Linenfold, noun

Linenfold

Linenfold is one of those words that kind of explains what it is, right in the word itself. It’s a form of carved decoration, similar to folded linen in appearance. The item pictured here is the top (shade portion) of a Tiffany Studios Aladdin linenfold floor lamp. The bronze 12-sided shade has amber Favrile “fabrique” linenfold panels, and a pierced top. The lamp is lot #47 in Fontaine’s Auction Gallery’s upcoming June 17th auction, online and at the firm’s gallery in Pittsfield, Mass. Of course, with the Tiffany name comes a princely estimate – $8,000-$12,000.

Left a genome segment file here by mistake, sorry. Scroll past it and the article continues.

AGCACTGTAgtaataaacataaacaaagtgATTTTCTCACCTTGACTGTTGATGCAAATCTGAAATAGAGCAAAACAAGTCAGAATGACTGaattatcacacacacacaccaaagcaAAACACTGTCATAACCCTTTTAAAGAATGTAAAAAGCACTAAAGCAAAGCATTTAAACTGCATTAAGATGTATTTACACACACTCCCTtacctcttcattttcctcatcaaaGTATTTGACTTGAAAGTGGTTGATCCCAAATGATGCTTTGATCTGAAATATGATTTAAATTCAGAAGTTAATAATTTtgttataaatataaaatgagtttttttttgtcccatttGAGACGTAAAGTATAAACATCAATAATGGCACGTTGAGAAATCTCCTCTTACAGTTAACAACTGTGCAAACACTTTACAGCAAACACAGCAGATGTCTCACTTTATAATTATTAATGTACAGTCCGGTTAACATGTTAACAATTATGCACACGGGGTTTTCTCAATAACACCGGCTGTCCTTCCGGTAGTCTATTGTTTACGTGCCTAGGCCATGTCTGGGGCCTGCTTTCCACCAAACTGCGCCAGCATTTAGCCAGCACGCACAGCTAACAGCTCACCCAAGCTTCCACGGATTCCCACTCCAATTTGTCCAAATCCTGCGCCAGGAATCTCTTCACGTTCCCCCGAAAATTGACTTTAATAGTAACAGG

Linenfold is a simple style of relief carving, used to decorate wood paneling. The design is meant to imitate folded linen (or window tracing or any stiffly folded material). It originated in Flanders and quickly spread in popularity throughout northern Europe in the 14th-16th centuries. It wasn’t called linenfold then; that word was coined by early 19th century antiquarian connoisseurs, from the Latin lignum undulatum (or “wavy wood”). Around that time, it returned to fashion, as linenfold paneling reappeared in the revivals of the Gothic and Tudor styles.

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